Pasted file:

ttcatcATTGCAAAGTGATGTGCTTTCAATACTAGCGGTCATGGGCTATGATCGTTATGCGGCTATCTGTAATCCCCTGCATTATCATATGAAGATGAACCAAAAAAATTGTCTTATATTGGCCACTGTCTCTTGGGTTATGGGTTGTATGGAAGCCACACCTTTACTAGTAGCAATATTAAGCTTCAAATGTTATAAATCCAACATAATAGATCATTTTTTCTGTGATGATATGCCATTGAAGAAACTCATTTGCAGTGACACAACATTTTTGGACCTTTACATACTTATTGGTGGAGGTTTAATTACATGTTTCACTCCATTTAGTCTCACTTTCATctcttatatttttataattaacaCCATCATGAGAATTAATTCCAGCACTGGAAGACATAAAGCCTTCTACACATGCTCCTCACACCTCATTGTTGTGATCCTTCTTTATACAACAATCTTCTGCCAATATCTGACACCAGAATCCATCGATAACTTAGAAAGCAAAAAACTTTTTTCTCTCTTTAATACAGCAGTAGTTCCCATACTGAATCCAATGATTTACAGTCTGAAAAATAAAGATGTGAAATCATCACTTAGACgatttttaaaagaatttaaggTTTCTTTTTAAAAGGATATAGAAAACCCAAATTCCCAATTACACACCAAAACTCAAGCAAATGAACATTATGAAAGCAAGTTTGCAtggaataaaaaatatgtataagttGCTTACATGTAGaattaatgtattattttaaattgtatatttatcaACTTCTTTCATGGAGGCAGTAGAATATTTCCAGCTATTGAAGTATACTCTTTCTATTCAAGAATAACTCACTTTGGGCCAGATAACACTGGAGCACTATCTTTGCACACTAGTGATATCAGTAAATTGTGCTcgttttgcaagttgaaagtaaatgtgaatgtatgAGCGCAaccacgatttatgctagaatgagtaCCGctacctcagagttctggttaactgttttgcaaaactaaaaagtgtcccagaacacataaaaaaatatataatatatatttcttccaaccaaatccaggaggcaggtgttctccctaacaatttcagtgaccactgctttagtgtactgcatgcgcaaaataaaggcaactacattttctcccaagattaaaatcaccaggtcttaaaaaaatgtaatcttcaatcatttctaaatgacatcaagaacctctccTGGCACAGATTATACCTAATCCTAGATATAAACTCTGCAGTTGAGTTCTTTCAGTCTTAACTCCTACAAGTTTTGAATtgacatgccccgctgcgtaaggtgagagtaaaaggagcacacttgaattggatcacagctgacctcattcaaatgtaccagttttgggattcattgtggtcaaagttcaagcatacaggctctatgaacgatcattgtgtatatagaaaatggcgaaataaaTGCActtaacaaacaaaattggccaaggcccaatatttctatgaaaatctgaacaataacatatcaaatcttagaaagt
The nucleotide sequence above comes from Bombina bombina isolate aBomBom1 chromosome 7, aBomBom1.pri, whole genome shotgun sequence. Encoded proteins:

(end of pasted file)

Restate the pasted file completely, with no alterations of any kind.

ttcatcATTGCAAAGTGATGTGCTTTCAATACTAGCGGTCATGGGCTATGATCGTTATGCGGCTATCTGTAATCCCCTGCATTATCATATGAAGATGAACCAAAAAAATTGTCTTATATTGGCCACTGTCTCTTGGGTTATGGGTTGTATGGAAGCCACACCTTTACTAGTAGCAATATTAAGCTTCAAATGTTATAAATCCAACATAATAGATCATTTTTTCTGTGATGATATGCCATTGAAGAAACTCATTTGCAGTGACACAACATTTTTGGACCTTTACATACTTATTGGTGGAGGTTTAATTACATGTTTCACTCCATTTAGTCTCACTTTCATctcttatatttttataattaacaCCATCATGAGAATTAATTCCAGCACTGGAAGACATAAAGCCTTCTACACATGCTCCTCACACCTCATTGTTGTGATCCTTCTTTATACAACAATCTTCTGCCAATATCTGACACCAGAATCCATCGATAACTTAGAAAGCAAAAAACTTTTTTCTCTCTTTAATACAGCAGTAGTTCCCATACTGAATCCAATGATTTACAGTCTGAAAAATAAAGATGTGAAATCATCACTTAGACgatttttaaaagaatttaaggTTTCTTTTTAAAAGGATATAGAAAACCCAAATTCCCAATTACACACCAAAACTCAAGCAAATGAACATTATGAAAGCAAGTTTGCAtggaataaaaaatatgtataagttGCTTACATGTAGaattaatgtattattttaaattgtatatttatcaACTTCTTTCATGGAGGCAGTAGAATATTTCCAGCTATTGAAGTATACTCTTTCTATTCAAGAATAACTCACTTTGGGCCAGATAACACTGGAGCACTATCTTTGCACACTAGTGATATCAGTAAATTGTGCTcgttttgcaagttgaaagtaaatgtgaatgtatgAGCGCAaccacgatttatgctagaatgagtaCCGctacctcagagttctggttaactgttttgcaaaactaaaaagtgtcccagaacacataaaaaaatatataatatatatttcttccaaccaaatccaggaggcaggtgttctccctaacaatttcagtgaccactgctttagtgtactgcatgcgcaaaataaaggcaactacattttctcccaagattaaaatcaccaggtcttaaaaaaatgtaatcttcaatcatttctaaatgacatcaagaacctctccTGGCACAGATTATACCTAATCCTAGATATAAACTCTGCAGTTGAGTTCTTTCAGTCTTAACTCCTACAAGTTTTGAATtgacatgccccgctgcgtaaggtgagagtaaaaggagcacacttgaattggatcacagctgacctcattcaaatgtaccagttttgggattcattgtggtcaaagttcaagcatacaggctctatgaacgatcattgtgtatatagaaaatggcgaaataaaTGCActtaacaaacaaaattggccaaggcccaatatttctatgaaaatctgaacaataacatatcaaatcttagaaagt
The nucleotide sequence above comes from Bombina bombina isolate aBomBom1 chromosome 7, aBomBom1.pri, whole genome shotgun sequence. Encoded proteins: